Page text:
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This question already has an answer here:

Considering the state of human civilization to be what it is currently at this moment, complete with its technological advance, our mechanical and electrical equipment and its dependence on electricity, but with most of our knowledge gathered digitally rather than books. What event can send it hurtling into medieval times where none of the above would be of any use, all our knowledge would be wiped out and humans would not be able to re-develop them?

One of the things that i am thinking of is something like a very huge EMP (electromagnetic pulse) on a global level, which would not only fry everything currently but leave a very huge magnetic flux surrounding the globe that we would not be able to reinvent the above. But I am not sure of what effect this would have on the humans physically, constantly being exposed to large magnetic fields can’t be good. I have not yet thought the whole thing through.

You are free to take an alternate route but it has to be something caused by humans.

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marked as duplicate by Serban Tanasa, HDE 226868, Gilles 'SO- stop being evil', Ghanima, Monty Wild Feb 9 '15 at 0:28

This question has been asked before and already has an answer. If those answers do not fully address your question, please ask a new question.

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    $\begingroup$ Maybe there was this really, really fun Renaissance fair... $\endgroup$ – DaaaahWhoosh Feb 8 '15 at 18:37
  • $\begingroup$ that question is similar to what i am asking but the accepted answer is not what will work as we do have alternative sources of energy which will be able to compensate for oil depletion, the only acceptable comment is worldbuilding.stackexchange.com/a/9313/7044 $\endgroup$ – Bob Feb 8 '15 at 18:58
  • $\begingroup$ One thing worth noting is that the earth is already surrounded by a huge magnetic field, which regularly gets EMPs thrown at it by the sun that are far in excess of what we could create. So far, they haven't stopped us from being able to build electronics. $\endgroup$ – ckersch Feb 8 '15 at 19:52
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    $\begingroup$ I think it's worth considering if the return to "medieval times" includes social and cultural values or just technology. $\endgroup$ – CoolCurry Feb 8 '15 at 22:24
  • $\begingroup$ Here's how... pbs.twimg.com/media/B9LIh2WCQAAppML.jpg $\endgroup$ – Brian Drummond Feb 9 '15 at 11:58
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I think the only way to push humans to medieval times would be to push society to before that point in time and then let it rebuild.

The problem of knowledge

So long as their exists knowledge of the modern day, that knowledge can be used to progress technologically far faster than humans would otherwise be capable of. I personally could write down the basics of atomic theory, calculus, and gunpowder manufacture, as well describe how steam and internal combustion engines work. Especially given the huge amount of raw resources that the survivors would have in the form of old equipment that can be turned to scrap, humans could fairly quickly recover to an industrial revolution-era level of technology, even if there were no electronics or petroleum reserves.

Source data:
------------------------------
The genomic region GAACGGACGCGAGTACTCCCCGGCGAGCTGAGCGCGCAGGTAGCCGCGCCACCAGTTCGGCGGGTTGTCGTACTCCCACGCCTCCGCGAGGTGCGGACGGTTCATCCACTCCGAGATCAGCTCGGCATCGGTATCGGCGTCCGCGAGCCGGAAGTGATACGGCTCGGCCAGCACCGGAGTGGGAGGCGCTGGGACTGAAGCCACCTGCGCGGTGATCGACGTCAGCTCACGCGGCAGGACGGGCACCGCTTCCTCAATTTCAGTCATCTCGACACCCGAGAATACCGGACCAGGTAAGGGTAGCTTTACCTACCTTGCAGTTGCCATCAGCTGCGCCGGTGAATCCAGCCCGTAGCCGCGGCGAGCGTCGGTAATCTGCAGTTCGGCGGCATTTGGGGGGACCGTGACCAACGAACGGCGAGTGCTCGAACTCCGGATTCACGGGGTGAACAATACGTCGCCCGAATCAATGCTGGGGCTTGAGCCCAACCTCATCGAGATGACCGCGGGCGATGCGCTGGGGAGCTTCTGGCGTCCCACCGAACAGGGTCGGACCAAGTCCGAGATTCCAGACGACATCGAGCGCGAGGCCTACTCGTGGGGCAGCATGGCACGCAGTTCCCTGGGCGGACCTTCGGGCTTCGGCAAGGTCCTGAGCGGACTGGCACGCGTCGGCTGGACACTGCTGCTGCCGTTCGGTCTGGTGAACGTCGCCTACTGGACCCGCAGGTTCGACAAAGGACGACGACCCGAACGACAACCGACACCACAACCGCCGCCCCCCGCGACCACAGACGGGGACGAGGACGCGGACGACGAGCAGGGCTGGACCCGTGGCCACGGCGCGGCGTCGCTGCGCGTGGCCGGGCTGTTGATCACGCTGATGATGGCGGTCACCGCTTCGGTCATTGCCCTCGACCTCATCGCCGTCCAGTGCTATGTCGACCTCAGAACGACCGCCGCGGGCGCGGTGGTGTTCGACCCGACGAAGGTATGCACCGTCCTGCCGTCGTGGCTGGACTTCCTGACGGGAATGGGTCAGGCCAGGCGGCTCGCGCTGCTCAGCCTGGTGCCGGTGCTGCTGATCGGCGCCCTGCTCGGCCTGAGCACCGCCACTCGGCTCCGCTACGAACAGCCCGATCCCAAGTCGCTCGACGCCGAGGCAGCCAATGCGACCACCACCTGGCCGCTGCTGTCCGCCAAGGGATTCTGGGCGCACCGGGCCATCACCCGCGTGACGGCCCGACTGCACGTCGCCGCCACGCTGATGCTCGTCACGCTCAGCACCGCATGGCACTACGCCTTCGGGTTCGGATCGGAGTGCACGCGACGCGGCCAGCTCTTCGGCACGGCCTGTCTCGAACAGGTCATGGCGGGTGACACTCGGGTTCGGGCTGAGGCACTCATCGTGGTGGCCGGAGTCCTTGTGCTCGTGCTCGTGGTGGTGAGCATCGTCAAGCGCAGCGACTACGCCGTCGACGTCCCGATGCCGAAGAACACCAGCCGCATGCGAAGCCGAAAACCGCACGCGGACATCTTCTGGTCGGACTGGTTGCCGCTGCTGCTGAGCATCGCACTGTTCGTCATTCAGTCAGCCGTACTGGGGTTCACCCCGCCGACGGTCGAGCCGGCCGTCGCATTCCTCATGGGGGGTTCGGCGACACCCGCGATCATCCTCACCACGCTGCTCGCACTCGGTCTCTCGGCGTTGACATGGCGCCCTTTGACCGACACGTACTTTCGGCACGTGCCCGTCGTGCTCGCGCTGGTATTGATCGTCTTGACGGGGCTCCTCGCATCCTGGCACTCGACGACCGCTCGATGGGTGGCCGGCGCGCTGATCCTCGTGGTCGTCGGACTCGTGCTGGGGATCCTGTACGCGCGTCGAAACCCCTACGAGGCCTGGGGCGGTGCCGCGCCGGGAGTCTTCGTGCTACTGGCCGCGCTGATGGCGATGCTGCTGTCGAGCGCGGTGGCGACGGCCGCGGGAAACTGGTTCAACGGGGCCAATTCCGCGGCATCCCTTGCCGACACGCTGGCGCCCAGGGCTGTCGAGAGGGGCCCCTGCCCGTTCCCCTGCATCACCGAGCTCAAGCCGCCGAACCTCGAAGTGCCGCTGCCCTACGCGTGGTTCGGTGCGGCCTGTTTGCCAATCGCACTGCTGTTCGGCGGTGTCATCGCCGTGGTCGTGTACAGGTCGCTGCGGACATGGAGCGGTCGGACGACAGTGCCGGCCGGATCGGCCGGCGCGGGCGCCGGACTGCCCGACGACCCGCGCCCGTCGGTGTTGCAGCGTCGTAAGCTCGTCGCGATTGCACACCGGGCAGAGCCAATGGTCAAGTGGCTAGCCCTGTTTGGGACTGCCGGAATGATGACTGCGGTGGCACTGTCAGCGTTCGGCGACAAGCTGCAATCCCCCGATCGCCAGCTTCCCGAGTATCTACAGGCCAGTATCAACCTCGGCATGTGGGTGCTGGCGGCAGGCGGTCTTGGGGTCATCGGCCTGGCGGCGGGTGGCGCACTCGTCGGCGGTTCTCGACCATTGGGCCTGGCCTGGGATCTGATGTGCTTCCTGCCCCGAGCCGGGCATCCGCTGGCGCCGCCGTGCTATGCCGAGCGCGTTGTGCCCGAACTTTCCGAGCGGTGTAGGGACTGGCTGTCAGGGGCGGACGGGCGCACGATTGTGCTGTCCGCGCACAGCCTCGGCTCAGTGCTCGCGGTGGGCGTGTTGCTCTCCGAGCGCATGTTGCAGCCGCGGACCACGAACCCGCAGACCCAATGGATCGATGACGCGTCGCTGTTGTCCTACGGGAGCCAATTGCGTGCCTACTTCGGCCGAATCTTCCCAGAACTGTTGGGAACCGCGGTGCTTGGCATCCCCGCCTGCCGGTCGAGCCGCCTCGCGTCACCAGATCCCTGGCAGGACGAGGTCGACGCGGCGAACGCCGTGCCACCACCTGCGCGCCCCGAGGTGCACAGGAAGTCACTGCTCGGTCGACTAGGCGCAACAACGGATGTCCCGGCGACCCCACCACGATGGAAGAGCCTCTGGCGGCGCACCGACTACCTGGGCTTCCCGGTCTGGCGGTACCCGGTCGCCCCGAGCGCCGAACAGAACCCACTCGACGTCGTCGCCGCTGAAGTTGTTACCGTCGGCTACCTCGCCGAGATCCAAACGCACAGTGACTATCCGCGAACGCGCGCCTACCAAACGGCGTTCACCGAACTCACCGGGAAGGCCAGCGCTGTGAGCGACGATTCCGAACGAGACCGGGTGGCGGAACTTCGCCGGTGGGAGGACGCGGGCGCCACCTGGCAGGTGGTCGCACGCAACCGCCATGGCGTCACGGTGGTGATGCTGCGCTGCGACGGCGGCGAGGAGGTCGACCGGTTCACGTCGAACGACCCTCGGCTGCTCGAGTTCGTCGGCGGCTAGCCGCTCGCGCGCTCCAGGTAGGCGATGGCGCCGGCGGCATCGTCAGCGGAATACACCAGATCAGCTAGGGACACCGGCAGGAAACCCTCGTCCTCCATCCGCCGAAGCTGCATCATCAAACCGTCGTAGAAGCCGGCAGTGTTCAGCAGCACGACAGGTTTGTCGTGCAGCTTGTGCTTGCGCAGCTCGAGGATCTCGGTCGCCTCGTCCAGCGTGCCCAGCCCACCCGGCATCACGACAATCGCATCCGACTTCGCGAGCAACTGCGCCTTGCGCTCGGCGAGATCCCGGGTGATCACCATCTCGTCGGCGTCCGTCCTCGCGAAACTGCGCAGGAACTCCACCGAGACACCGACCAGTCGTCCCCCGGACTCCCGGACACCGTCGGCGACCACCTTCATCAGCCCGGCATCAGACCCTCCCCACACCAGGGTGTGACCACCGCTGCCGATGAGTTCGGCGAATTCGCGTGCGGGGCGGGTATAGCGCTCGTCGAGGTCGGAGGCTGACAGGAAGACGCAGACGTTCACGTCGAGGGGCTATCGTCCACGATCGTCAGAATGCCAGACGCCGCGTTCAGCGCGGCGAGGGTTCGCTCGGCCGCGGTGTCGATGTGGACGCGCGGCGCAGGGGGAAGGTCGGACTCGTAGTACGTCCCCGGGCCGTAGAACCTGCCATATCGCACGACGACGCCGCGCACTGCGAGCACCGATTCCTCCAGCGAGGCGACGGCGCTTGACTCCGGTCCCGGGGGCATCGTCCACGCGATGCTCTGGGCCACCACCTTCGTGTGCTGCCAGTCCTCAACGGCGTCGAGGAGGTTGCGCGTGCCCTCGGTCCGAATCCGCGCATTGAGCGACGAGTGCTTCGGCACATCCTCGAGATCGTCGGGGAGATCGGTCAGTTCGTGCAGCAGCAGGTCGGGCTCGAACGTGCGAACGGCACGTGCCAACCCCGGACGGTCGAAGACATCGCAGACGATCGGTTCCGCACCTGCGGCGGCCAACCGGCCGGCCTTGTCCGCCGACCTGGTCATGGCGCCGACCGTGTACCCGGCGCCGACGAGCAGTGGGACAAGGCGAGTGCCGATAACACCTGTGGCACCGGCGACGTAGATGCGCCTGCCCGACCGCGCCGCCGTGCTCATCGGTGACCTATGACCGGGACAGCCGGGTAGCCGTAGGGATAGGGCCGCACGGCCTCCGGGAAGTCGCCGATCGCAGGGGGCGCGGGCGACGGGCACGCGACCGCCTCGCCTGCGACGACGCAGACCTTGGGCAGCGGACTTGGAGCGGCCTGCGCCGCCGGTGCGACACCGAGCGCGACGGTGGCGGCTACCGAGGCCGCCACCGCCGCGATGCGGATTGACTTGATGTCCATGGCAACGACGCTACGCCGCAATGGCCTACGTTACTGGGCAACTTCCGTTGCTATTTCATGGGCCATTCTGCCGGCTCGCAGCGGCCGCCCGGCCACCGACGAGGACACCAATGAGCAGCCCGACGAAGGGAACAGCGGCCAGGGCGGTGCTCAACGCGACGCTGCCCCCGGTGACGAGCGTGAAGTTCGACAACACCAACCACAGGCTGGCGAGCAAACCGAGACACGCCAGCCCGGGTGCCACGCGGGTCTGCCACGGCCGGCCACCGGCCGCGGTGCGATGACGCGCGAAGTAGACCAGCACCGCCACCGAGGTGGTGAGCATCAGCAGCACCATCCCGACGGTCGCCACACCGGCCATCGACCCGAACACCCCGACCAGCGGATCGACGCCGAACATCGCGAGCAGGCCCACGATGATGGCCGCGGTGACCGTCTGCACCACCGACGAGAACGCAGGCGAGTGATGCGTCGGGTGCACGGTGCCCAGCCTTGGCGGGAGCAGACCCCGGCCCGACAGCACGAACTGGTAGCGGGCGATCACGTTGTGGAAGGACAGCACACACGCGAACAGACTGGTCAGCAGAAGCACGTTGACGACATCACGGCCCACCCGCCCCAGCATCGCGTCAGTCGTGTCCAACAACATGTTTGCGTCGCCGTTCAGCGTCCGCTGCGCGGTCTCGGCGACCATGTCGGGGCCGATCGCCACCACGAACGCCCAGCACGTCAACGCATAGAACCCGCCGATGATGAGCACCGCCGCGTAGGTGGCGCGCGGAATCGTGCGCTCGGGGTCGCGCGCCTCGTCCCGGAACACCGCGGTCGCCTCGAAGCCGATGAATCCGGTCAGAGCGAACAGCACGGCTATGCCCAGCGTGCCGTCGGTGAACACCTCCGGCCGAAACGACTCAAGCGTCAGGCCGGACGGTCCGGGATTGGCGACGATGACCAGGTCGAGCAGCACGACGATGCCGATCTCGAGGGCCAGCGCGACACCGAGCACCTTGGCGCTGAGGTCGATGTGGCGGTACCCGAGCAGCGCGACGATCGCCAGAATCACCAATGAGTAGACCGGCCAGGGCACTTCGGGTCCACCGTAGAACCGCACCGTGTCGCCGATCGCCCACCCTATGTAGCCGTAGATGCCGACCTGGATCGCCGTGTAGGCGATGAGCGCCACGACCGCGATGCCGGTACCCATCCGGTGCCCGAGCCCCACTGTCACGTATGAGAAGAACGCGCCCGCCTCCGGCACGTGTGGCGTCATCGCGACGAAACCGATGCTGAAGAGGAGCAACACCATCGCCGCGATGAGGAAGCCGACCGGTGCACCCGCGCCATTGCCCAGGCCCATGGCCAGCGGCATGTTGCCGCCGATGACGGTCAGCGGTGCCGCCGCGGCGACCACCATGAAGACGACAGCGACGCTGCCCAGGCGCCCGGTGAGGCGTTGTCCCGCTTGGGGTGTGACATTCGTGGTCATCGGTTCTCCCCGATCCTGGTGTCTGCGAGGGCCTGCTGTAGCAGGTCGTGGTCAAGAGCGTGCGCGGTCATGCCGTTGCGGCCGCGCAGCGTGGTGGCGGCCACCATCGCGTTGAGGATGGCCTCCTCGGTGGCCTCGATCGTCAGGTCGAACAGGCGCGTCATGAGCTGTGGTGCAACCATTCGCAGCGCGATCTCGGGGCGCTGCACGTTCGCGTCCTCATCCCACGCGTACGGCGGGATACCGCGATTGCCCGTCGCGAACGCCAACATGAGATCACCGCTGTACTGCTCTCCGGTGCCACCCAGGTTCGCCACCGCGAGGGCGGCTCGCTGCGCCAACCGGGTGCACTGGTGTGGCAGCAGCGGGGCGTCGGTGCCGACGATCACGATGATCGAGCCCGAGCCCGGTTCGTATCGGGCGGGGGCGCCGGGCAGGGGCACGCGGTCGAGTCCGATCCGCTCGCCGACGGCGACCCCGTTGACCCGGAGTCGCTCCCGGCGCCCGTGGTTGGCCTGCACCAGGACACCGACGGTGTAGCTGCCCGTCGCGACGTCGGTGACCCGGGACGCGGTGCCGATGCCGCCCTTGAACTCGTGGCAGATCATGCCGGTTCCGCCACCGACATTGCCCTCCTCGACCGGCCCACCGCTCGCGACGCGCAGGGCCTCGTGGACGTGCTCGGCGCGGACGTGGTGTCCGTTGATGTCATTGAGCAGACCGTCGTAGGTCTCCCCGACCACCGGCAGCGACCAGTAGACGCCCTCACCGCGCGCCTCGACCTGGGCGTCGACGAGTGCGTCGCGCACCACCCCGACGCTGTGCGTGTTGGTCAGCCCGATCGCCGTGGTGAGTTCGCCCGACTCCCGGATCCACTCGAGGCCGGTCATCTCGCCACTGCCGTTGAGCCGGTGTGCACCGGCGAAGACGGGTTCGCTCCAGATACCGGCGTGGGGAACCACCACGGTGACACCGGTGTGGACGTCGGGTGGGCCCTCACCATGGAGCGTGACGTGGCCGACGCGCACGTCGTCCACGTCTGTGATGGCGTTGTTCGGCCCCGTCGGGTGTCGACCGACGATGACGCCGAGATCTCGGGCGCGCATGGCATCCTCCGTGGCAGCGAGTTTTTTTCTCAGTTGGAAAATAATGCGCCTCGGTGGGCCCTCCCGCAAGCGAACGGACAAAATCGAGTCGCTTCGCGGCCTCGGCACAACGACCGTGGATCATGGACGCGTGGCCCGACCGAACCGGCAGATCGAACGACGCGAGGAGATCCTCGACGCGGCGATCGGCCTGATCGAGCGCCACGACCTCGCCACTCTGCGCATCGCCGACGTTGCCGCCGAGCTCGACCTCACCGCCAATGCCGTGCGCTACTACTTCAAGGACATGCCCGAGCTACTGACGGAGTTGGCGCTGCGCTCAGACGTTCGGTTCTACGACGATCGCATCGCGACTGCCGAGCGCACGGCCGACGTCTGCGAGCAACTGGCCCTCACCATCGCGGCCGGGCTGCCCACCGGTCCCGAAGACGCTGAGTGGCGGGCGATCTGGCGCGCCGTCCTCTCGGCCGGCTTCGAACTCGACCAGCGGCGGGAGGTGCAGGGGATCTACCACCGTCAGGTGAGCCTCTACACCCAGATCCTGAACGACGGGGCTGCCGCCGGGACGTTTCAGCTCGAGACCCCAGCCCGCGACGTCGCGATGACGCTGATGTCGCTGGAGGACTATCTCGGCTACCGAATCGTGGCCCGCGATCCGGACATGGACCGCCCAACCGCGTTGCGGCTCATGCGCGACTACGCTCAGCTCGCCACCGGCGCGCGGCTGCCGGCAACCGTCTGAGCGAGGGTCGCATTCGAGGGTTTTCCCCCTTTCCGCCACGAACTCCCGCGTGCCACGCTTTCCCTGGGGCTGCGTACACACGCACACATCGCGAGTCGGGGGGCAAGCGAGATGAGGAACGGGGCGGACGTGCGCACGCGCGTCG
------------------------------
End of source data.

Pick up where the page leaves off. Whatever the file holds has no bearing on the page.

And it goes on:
To get people to really regress in terms of technology, you'd have to destroy everyone who has knowledge of technology, and either all records of modern technology or everyone who can access those records.

Medieval technology, of course, would be reliant on preserving the same sort of knowledge, just of a different variety. The problem with preserving this knowledge and eliminating modern knowledge, though, is that there isn't really any community on Earth that lives in this sort of manner. Most knowledge of medieval society is held by fairly educated people who have devoted their lives to studying it, while someone like a farmer is more likely to know how their tractor works.

So how do we do this?

Kill off everyone who lives in a modern city. I imagine that a well engineered supervirus, ideally with a few months of latency followed by rapid onset lethal symptoms, perhaps coupled with a world wide thermonuclear war, would do the trick. The only people left would be those with no contact with the rest of society. Basically, this would mean primitive uncontacted tribes of hunter-gatherers. These people exist in quite a few countries, like Brazil and Papua New Guinea. If they were the only ones left to repopulate, they'd spend a few thousand years spreading through the rest of the world, building civilizations and probably avoiding the irradiated wastelands of the former cities.